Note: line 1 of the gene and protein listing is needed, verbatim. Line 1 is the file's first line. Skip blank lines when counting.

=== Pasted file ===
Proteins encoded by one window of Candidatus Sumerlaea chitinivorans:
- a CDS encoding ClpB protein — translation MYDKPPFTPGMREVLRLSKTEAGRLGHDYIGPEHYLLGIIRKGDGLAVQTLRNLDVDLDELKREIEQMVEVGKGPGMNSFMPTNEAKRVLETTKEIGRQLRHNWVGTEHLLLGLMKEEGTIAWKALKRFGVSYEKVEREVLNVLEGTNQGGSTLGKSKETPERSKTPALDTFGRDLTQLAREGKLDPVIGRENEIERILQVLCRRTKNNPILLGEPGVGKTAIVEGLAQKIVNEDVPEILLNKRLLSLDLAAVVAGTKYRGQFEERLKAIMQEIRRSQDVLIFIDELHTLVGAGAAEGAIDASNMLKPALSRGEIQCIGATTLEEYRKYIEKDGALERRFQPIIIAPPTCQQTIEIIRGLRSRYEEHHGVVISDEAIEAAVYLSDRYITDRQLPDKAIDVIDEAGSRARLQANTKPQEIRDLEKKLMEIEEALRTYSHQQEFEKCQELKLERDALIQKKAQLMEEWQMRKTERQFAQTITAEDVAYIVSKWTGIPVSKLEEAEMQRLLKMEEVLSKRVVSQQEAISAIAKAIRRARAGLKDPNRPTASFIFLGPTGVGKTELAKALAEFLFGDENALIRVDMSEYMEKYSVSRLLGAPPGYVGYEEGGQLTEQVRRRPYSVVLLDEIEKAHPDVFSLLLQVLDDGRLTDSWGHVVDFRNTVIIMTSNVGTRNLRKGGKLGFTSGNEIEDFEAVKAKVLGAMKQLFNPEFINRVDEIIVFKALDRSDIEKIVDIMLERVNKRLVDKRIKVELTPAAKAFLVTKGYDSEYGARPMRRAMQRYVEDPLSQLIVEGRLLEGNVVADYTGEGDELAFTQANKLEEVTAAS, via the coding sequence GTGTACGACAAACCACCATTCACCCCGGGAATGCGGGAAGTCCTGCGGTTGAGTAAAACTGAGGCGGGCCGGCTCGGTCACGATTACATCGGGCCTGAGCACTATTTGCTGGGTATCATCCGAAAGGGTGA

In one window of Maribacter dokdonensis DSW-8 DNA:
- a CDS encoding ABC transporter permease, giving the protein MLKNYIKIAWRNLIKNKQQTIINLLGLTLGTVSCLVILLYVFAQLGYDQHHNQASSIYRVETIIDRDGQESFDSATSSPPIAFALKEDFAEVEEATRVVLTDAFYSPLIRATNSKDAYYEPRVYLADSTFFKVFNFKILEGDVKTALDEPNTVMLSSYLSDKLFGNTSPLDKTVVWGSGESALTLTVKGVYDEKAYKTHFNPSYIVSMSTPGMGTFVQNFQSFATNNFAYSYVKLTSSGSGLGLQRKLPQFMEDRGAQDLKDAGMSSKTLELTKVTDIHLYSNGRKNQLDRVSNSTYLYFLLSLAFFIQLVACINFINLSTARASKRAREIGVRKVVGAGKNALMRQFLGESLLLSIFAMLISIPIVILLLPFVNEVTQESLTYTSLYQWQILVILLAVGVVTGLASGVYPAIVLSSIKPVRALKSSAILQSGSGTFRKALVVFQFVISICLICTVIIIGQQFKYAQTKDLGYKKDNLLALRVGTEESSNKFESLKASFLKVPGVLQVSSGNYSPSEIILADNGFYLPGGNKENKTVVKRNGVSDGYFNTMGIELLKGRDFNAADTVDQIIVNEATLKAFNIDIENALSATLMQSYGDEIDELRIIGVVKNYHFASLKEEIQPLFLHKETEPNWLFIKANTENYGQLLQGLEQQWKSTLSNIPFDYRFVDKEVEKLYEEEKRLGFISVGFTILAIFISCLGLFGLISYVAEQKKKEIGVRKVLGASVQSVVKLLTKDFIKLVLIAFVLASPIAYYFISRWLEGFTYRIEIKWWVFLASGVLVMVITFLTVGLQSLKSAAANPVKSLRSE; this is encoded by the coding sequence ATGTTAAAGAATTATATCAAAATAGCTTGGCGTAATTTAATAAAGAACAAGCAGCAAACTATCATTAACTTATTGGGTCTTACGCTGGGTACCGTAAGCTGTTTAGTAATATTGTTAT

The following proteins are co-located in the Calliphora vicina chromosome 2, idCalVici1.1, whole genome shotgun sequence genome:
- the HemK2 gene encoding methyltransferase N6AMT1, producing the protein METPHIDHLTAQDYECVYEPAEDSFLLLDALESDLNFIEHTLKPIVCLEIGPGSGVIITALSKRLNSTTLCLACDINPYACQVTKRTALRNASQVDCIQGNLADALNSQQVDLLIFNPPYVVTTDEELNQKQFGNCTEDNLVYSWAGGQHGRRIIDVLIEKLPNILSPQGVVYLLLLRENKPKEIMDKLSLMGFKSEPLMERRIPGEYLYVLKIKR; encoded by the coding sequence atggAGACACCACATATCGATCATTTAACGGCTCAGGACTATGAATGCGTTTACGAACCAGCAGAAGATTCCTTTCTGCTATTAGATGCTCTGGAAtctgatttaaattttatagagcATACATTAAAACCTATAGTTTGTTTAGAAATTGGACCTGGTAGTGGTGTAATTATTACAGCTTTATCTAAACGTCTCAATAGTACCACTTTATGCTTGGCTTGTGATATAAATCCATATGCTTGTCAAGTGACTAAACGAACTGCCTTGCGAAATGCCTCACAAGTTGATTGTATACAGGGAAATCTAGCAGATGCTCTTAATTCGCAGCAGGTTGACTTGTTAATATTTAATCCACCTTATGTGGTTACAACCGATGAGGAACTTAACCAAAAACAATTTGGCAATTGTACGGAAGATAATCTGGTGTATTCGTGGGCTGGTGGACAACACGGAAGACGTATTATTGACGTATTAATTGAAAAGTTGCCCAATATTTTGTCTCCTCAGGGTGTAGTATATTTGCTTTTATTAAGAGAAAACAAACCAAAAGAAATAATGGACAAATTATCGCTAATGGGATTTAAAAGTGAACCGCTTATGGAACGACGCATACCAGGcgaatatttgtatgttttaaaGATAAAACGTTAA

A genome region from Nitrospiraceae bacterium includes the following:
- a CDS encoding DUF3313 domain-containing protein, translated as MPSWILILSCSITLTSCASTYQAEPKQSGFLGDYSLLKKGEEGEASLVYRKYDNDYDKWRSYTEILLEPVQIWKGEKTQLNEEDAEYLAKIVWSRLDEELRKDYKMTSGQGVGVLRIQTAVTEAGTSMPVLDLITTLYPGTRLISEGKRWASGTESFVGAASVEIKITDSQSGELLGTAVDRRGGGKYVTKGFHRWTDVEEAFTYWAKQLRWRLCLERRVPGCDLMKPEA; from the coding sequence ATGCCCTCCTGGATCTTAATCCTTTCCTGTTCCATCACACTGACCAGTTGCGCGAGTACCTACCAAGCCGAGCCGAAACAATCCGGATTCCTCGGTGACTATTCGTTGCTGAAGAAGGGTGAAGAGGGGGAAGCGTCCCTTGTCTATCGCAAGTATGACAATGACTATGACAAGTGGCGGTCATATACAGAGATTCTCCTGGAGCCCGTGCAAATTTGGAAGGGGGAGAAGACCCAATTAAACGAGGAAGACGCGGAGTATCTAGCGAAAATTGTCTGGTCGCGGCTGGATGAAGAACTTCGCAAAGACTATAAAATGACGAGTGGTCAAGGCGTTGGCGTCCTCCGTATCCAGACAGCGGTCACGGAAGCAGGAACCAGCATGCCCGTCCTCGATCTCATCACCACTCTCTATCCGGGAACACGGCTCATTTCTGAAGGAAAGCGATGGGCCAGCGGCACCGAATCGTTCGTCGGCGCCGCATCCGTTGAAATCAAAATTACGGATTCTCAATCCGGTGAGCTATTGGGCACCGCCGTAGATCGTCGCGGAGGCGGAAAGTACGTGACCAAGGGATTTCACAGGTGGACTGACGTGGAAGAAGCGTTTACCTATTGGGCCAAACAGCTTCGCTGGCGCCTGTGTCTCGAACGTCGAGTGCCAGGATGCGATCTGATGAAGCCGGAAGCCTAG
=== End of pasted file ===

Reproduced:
Proteins encoded by one window of Candidatus Sumerlaea chitinivorans: